Former Barbados Parliament Member and Minister of Industry Indicted for Money Laundering


Donville Inniss, a former member of the Parliament of Barbados, was charged on Tuesday with conspiracy to launder money and money laundering in federal court in Brooklyn, New York.

These charges are a result of Inniss’s alleged acceptance of bribes from a Barbadian insurance company in 2015 and 2016. Inniss allegedly received the bribes when he was a public official.

Inniss was arrested last Friday and was arraigned Tuesday before a United States magistrate in the Middle District of Florida at the federal courthouse in Tampa, Florida. Shortly thereafter, Inniss was released on $50,000 bond.

Indictment Details

According to the indictment, between August 2015 and April 2016, Inniss engaged in a scheme to accept approximately $36,000 in bribes from high-level executives of an insurance company headquartered in Barbados. After receiving the bribes, Inniss allegedly laundered the money in the United States.

In exchange for the bribes, Inniss leveraged his position as the Minister of Industry to enable the Barbados insurance company to obtain two key government contracts. Inniss obscured the bribes by organizing to receive them through a dental company and a bank located in Long Island, New York.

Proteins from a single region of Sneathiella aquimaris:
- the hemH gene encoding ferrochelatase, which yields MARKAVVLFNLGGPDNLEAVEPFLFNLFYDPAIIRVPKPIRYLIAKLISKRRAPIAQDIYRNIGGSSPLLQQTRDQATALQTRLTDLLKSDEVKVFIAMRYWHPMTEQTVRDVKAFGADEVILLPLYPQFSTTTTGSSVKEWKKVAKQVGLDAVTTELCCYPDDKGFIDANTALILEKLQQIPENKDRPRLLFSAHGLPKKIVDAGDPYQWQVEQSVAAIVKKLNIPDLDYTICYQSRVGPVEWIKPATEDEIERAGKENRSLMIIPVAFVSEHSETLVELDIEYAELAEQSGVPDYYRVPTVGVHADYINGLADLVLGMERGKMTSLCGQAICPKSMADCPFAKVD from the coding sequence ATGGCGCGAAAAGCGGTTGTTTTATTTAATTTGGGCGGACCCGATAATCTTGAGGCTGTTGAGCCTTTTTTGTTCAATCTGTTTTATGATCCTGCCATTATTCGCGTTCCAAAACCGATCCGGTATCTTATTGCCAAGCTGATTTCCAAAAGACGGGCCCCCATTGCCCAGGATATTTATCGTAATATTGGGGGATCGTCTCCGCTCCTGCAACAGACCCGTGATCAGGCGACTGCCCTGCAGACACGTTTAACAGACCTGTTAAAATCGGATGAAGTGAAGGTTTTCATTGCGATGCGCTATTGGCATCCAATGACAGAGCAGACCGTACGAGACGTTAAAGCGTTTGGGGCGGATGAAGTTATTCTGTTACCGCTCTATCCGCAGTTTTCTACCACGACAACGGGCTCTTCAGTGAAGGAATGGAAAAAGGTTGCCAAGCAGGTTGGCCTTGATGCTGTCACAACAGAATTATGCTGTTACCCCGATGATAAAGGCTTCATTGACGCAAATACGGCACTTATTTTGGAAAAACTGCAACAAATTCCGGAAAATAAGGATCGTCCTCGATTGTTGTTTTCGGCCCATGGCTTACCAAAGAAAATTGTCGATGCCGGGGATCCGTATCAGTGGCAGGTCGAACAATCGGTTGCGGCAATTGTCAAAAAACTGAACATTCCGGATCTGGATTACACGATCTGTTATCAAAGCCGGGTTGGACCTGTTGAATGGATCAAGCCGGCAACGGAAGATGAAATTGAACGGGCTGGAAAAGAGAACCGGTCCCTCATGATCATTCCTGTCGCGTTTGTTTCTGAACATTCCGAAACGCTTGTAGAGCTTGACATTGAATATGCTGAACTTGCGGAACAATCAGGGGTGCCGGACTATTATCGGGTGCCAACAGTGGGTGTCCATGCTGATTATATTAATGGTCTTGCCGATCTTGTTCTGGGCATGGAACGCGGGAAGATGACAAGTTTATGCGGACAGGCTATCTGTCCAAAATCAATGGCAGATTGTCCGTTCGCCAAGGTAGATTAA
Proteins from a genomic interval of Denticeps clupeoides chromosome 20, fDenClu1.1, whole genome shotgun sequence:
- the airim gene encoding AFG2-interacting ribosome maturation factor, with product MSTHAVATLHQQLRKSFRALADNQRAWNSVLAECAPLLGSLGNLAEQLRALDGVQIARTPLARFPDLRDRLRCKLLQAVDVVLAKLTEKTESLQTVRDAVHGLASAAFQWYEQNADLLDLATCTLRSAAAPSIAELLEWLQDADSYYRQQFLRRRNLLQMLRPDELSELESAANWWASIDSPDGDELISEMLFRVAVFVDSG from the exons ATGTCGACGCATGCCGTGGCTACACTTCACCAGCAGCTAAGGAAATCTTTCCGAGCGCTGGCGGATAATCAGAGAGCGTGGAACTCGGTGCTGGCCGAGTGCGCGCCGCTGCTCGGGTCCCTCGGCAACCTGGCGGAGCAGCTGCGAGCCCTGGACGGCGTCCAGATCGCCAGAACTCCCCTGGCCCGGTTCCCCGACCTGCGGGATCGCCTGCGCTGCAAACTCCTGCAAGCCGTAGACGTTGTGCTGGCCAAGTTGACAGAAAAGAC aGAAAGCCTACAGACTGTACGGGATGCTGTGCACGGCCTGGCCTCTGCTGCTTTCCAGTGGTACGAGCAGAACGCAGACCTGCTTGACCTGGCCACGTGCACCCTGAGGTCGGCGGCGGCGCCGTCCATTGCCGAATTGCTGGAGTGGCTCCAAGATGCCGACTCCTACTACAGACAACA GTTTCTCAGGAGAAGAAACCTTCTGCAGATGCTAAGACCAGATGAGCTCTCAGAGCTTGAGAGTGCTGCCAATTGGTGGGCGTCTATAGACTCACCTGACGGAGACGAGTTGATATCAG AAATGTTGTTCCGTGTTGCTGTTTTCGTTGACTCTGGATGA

The Barbados company’s executives transferred the funds to the dental company using an invoice falsely claiming that the payments were for consulting services.

During the time of the charged conspiracy, Inniss was a legal permanent resident of the United States residing in both Tampa and Barbados. Based on his citizen status, Inniss fell under the purview and jurisdiction of U.S. Federal Law and the Foreign Corrupt Practices Act.

“As charged in the indictment, Inniss abused his position of trust as a government official by taking bribes from a Barbadian company, then laundered the illicit funds through a bank and a dental company located in the Eastern District of New York,” United States Attorney Richard Donoghue said. “The Department of Justice will continue to hold accountable corrupt government officials here or abroad who use the U.S. financial system to facilitate their criminal conduct.”

“Donville Inniss allegedly used the U.S. financial system to launder bribes he received while serving as a government official in Barbados,” said Assistant Attorney General Brian Benczkowski. “These charges demonstrate the commitment of the department and our law enforcement partners to hold accountable anyone who seeks to use our financial system to promote or launder the corrupt proceeds of their crimes.”